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At the age of 15, King passed the exam and entered Morehouse. The African-American students of Crozer for the most part conducted their social activity on Edwards Street.
" and "The Dimensions of a Complete Life." The sermons argued for man's need for God's love and criticized the racial injustices of Western civilization.
In 1965, he helped organize the Selma to Montgomery marches. King later became a member of the junior choir in his church.
The following year, he and the SCLC took the movement north to Chicago to work on segregated housing. King said that his father regularly whipped him until he was fifteen; a neighbor reported hearing the elder King telling his son "he would make something of him even if he had to beat him to death." King saw his father's proud and fearless protests against segregation, such as King Sr.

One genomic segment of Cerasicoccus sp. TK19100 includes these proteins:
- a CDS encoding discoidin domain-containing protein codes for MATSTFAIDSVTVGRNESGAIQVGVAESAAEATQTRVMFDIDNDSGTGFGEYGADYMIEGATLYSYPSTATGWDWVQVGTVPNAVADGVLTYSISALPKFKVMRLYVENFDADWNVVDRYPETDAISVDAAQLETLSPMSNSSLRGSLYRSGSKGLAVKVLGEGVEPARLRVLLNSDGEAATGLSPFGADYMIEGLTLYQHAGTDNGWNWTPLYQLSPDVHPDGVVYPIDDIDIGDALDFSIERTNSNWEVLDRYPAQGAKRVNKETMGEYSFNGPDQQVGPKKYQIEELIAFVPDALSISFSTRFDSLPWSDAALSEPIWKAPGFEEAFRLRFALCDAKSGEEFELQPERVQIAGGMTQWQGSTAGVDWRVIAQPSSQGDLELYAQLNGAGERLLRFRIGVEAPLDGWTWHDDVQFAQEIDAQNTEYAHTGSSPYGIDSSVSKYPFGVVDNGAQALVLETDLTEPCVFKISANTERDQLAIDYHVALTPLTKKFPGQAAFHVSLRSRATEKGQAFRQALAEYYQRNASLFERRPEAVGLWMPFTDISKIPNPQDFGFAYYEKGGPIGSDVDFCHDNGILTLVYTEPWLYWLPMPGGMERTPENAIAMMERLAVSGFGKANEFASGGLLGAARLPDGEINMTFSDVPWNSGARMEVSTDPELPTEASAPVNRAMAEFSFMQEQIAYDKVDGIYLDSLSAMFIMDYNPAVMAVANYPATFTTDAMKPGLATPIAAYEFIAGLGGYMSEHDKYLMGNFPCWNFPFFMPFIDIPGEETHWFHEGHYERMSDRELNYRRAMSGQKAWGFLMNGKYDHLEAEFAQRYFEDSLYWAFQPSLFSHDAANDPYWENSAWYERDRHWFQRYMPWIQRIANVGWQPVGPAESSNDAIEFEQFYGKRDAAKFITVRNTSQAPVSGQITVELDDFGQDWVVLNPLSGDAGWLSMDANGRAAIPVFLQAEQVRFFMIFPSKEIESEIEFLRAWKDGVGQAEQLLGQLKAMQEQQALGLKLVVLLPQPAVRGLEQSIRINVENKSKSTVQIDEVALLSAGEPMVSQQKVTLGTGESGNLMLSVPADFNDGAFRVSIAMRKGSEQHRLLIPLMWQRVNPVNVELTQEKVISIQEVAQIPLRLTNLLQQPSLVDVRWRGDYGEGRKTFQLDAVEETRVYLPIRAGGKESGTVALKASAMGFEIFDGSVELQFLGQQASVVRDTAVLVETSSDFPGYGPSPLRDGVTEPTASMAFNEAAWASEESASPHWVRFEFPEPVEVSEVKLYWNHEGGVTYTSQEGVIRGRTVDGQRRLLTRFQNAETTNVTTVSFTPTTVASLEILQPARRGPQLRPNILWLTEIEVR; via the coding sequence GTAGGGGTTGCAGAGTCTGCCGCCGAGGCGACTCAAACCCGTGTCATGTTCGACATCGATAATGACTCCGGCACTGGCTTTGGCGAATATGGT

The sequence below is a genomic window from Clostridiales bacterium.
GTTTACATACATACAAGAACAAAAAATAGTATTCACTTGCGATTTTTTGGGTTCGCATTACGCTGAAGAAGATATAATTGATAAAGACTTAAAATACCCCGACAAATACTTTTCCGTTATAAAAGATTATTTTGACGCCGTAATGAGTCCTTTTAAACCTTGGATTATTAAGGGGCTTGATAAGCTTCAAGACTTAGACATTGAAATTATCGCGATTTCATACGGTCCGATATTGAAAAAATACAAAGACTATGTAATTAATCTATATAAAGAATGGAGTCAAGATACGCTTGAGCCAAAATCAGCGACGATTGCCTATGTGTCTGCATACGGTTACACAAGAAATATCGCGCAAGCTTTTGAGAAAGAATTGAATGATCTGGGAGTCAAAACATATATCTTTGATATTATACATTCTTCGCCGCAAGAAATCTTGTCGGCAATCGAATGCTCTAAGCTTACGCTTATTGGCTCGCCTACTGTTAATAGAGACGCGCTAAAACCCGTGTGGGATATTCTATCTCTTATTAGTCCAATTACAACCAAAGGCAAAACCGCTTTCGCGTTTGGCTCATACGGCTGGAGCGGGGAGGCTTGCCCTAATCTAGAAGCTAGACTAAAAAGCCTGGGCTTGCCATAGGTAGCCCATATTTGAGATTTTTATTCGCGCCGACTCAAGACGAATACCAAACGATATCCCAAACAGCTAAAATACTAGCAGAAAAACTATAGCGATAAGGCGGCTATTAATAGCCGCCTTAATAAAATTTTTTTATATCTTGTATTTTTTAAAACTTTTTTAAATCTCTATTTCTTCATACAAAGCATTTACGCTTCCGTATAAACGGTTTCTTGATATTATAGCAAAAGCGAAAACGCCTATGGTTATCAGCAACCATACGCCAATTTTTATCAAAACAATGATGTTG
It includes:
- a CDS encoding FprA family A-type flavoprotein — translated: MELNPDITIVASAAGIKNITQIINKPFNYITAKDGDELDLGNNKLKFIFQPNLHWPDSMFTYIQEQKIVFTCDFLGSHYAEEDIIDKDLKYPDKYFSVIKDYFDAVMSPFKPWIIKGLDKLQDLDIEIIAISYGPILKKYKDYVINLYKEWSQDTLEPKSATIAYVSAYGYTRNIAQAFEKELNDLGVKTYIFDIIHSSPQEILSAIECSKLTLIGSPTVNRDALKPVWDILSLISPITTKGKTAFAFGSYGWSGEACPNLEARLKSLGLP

In his final years, he expanded his focus to include opposition towards poverty and the Vietnam War. have been renamed in his honor, and a county in Washington State was also rededicated for him. refusing to listen to a traffic policeman after being referred to as "boy," or stalking out of a store with his son when being told by a shoe clerk that they would have to "move to the rear" of the store to be served.
He alienated many of his liberal allies with a 1967 speech titled "Beyond Vietnam". Edgar Hoover considered him a radical and made him an object of the FBI's COINTELPRO from 1963 on. When King was a child, he befriended a white boy whose father owned a business near his family's home.